Learning C as a (relatively) experienced programmer?



I have a computer science degree from which I learned Java, Scala, a bit of Python and other high level languages, but no low-level languages such as C. I’ve had jobs working in Java, and for the past year have had a job writing Python. I also have a bit of experienced with functional programming and logic programming.

I’d like to learn some C, partly out of curiosity, partly out of the history of it, partly to learn any insights that high level languages don’t offer, partly so I might be able to contribute to a project in C at some point if I get interested in one.

What approaches to learning C would you recommend to someone in my position?


I learned C (a very long time ago, to be sure) by reading Kernighan and Ritchie (https://www.amazon.com/Programming-Language-2nd-Brian-Kernighan/dp/0131103628) and doing the problems. I don’t think there is a better way to do it - a decent programmer should likely speed through the early problems and so get to the more advanced stuff (like pointers) quickly.


I have to second that book. It’s great.


For exercise, I would suggest doing a lot of string parsing, splitting, etc. in C. That was something that tripped me up a long time ago when I was first learning, and more recently saw that trip up lots of people in a class I was taking. That included even some people experienced with Java and other languages.

It will help grasp things like pointers and memory allocation, as well as make you appreciate languages that do this for you :slight_smile:


I’ve been a big fan of Zed Shaw for a while and really enjoyed Learn C The Hard Way.


OOh and the other plus of any of the Learn Code The Hard Way series is that it’s easy for people who have the experience to learn the basic of the language fairly quickly.


Strongly agree with this comment!

I failed my first heavy string parsing project in my first C class (operating systems) in college, dropped the class and took an intro course that moved slower. By the time I retook operating systems and did the project the second time, I was much better prepared for how to deal with strings when I had to manage their memory myself!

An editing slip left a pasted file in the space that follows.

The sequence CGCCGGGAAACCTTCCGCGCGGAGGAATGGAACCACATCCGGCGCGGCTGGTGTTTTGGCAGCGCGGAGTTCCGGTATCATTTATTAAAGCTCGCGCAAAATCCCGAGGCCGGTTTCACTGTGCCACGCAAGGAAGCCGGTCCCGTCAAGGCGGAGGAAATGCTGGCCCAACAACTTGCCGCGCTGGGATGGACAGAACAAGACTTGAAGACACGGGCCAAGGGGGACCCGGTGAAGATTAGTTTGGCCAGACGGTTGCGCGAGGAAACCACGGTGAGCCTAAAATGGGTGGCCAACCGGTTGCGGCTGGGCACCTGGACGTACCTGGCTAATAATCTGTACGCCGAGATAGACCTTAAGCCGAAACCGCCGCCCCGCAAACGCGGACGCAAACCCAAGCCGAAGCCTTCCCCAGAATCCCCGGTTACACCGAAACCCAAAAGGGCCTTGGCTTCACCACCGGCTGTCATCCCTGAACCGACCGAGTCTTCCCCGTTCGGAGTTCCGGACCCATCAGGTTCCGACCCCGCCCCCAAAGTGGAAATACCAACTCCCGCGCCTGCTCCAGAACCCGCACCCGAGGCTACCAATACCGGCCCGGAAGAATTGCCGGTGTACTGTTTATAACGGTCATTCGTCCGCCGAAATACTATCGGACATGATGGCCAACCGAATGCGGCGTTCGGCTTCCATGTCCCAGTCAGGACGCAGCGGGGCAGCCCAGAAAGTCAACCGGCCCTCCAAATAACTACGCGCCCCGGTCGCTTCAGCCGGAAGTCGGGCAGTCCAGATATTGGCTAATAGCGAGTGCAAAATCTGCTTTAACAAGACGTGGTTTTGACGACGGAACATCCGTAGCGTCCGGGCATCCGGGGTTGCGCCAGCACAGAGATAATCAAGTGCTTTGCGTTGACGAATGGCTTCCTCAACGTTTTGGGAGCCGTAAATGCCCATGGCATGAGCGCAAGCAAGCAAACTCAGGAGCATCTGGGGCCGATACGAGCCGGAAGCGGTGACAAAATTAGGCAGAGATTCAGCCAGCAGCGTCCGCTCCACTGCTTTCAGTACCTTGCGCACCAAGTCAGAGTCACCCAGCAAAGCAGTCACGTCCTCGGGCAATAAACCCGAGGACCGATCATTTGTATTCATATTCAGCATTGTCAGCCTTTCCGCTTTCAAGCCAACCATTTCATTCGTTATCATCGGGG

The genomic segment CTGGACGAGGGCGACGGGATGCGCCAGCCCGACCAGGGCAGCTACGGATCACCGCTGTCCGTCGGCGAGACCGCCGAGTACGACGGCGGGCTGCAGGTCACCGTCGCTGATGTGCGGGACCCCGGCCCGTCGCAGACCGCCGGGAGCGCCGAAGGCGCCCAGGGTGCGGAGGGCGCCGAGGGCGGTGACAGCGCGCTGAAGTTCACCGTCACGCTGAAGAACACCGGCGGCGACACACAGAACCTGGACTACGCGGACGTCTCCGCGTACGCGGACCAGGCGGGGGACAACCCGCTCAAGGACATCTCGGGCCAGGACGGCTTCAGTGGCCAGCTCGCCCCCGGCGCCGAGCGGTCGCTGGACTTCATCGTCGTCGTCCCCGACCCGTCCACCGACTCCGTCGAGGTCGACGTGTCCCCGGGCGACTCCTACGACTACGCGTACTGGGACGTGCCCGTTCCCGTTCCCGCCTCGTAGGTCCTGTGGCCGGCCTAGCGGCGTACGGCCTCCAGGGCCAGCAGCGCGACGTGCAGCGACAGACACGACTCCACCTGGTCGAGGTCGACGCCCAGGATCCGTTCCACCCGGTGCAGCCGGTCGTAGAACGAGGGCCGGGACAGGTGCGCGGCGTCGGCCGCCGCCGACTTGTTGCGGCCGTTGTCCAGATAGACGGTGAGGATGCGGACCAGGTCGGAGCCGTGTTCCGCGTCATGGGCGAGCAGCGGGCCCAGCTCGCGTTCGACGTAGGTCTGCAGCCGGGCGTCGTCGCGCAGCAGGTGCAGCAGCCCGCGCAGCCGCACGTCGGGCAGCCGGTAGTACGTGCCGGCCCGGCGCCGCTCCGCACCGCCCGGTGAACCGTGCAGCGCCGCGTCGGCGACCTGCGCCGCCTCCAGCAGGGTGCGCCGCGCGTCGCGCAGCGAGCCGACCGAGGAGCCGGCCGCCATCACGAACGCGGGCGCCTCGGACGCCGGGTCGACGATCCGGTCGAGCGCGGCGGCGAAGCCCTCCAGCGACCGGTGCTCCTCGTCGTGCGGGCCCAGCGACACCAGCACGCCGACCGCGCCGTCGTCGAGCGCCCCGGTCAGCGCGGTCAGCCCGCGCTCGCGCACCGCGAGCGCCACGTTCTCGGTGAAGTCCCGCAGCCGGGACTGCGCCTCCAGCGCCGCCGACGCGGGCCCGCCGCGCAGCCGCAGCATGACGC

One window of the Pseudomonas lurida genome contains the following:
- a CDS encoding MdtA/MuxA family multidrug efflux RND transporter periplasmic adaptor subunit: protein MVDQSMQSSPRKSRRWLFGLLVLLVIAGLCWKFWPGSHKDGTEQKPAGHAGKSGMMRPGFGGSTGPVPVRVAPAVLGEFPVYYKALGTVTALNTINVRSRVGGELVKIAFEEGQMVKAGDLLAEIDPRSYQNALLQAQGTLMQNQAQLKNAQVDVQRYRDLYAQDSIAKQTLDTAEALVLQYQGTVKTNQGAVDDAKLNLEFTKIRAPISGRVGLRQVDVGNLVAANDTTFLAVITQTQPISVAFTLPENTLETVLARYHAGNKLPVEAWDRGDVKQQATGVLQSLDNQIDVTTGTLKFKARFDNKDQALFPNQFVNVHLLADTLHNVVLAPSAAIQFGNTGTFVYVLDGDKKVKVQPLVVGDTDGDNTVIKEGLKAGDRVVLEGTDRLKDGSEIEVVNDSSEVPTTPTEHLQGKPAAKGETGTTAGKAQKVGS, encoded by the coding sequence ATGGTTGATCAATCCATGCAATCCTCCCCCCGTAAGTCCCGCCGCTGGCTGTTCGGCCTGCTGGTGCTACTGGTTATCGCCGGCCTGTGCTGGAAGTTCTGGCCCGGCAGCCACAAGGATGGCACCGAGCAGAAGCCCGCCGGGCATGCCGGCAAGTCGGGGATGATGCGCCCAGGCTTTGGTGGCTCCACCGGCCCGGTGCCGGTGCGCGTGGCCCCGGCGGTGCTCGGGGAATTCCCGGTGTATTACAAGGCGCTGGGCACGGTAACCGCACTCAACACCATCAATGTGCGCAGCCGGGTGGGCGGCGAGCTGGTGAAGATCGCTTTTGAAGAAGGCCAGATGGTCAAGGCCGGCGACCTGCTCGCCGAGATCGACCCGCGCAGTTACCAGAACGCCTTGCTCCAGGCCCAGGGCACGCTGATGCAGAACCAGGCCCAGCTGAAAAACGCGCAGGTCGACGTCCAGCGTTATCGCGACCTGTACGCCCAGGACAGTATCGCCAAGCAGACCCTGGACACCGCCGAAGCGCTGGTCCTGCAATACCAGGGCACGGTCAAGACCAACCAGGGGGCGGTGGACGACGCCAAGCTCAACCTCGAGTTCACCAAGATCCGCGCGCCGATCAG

In addition to K&R2, you may find the book “Expert C Programming: Deep C Secrets” interesting (ISBN: 978-0131774292).

It was written by Peter van der Linden who used to be with Sun. You may find your Java background resonating here!

The book is very well-written and is fun to read. It has all the three elements you look for: insights, history, and fun stuff that will satisfy your curiosity.


I can recommend Learn C the Hard Way, it teaches you C but also shows what’s going on under the hood of the programs you’ve written too.


Try out CS50


  • has small projects
  • comes with lectures and short clips
  • large community of students to chat with
  • free


+1 to this book, and your recommendation of it!

I feel like Deep C Secrets is a really under-appreciated book. It’s full of fun anecdotes, enlightening explanations of how things work, and really good advice on how to avoid common problems!


I can also recommend 21st Century C as a second book. There have been advances since K&R, especially in the C ecosystem, and learning about that will make your life easier.

There are a lot of common tasks like writing web apps, consuming web apps, and xml parsing that other languages have more visibility in their ecosystem. C has the tools as well, and they’re typically easier to use, especially when you hit edge cases.


“A Course on C” was the standard first-year text on my CS course - but also the most-borrowed book on my desk once I went into industry writing C full-time! Given the high quality of my workmates, that’s a ringing endorsement :slight_smile: